Design Projects: Information You Should Provide Your Designer

“Design is about getting the right idea, and getting the idea right,” according to Marty Neumeier. So how do you get the most from your projects and achieve critical marketing goals? Do you have a clear vision or do you want your designer to develop the ideas for you?

Clear information and direction are vital to a design project’s success. Defining your objectives, target audience and your optimum results will enable a designer to meet your needs and overcome challenges effectively.

It is best to provide a thorough brief that sketches out the task at hand. However, when clients have a vague goal or an incomplete brief, it is the designer’s responsibility to lead and to get the required information. Whether you are the client or the designer, here is what should be covered:

1.  Scope

What is the project? What is the budget? What are the deliverables? Will the images and copy be supplied? What is the timeframe?

Communicating these important information at the start of the process gives the designer a framework and enables him or her to clearly define the visual problem and devise solutions.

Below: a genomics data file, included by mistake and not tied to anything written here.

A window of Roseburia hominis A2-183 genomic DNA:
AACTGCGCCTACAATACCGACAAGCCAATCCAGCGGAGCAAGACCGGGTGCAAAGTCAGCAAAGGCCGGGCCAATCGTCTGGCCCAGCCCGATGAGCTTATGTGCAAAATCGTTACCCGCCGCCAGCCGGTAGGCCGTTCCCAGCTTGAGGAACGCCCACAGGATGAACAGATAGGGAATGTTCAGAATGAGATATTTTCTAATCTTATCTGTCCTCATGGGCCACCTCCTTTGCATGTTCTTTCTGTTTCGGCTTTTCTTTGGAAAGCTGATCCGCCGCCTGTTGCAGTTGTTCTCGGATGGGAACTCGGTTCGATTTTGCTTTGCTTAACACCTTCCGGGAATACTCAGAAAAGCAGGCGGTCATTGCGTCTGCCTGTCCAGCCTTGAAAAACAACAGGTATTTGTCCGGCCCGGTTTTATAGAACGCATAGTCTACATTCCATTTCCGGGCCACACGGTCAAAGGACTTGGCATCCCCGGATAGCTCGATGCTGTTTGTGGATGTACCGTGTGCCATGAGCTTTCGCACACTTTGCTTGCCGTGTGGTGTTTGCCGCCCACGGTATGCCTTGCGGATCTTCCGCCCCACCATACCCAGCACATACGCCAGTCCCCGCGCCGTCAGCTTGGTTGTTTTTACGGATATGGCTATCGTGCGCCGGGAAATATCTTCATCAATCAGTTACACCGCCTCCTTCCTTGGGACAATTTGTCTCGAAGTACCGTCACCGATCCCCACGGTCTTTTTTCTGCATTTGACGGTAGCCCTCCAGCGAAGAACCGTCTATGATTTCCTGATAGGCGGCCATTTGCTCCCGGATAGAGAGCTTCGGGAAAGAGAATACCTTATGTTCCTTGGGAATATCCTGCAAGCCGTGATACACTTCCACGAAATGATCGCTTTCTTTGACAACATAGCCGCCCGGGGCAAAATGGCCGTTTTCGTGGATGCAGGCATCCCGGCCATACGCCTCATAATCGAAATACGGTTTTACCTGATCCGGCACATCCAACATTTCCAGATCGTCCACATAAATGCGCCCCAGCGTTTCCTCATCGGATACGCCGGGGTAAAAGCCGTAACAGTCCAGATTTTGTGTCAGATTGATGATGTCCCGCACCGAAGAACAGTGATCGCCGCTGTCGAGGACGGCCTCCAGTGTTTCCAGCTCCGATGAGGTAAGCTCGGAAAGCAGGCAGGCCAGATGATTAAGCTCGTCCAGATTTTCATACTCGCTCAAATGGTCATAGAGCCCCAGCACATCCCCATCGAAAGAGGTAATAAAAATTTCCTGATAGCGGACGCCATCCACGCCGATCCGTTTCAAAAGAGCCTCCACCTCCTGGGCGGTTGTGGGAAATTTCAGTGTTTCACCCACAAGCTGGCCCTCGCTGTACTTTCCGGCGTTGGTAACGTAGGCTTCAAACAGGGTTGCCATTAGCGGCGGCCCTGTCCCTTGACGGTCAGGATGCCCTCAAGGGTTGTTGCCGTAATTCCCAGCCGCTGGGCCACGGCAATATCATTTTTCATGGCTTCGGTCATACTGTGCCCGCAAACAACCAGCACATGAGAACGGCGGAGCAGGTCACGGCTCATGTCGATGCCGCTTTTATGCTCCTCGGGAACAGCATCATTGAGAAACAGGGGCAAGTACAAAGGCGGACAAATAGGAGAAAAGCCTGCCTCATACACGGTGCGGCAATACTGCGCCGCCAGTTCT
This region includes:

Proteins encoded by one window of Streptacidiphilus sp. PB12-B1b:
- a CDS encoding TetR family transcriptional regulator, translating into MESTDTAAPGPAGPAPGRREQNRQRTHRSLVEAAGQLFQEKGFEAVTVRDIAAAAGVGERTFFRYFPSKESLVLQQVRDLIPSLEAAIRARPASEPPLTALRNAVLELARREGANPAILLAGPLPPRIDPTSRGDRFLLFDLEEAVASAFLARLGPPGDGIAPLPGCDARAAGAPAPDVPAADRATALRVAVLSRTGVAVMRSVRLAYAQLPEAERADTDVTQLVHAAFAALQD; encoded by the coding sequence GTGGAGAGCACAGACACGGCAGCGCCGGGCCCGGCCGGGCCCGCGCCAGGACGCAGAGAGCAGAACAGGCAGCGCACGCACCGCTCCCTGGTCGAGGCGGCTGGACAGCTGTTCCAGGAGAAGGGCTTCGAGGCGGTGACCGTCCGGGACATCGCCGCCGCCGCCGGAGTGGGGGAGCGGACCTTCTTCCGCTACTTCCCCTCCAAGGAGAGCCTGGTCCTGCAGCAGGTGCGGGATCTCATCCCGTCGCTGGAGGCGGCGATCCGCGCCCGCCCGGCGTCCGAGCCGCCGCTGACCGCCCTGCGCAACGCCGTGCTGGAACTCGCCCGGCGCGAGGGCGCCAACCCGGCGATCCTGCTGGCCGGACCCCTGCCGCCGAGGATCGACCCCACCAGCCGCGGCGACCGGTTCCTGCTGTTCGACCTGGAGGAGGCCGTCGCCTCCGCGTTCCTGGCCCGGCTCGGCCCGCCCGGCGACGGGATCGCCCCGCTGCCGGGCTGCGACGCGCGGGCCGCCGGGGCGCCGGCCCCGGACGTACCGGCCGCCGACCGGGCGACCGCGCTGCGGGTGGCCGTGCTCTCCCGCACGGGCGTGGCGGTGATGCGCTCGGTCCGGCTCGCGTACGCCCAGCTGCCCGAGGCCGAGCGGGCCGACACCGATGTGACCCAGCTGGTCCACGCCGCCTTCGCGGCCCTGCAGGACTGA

We have been working on our annual online holiday card. In this case, the budget is essentially zero because we produce it internally. The goal is to wish our clients and prospects the best for the season but also to illustrate our range of digital capabilities and creativity. Although we started early, we know we have to complete all revisions by early December.

In this case, after Kelly, Unmana and I brainstormed the concept, Kelly provided the copy and some images she researched. Taking this input, I am working with the Affinity Express Interactive Team to execute the design and ensure we meet the deadline. At every stage, I ask myself if we are getting closer to meeting the goal and showing what our company is capable of. This helps me to lead others effectively and give constructive feedback.

2. Project objective

What are the objectives of this project? What response do you want to elicit? What impression should your audience be left with? Sometimes marketing efforts are focused on increasing awareness and, even more often, they want to drive lead generation and sales.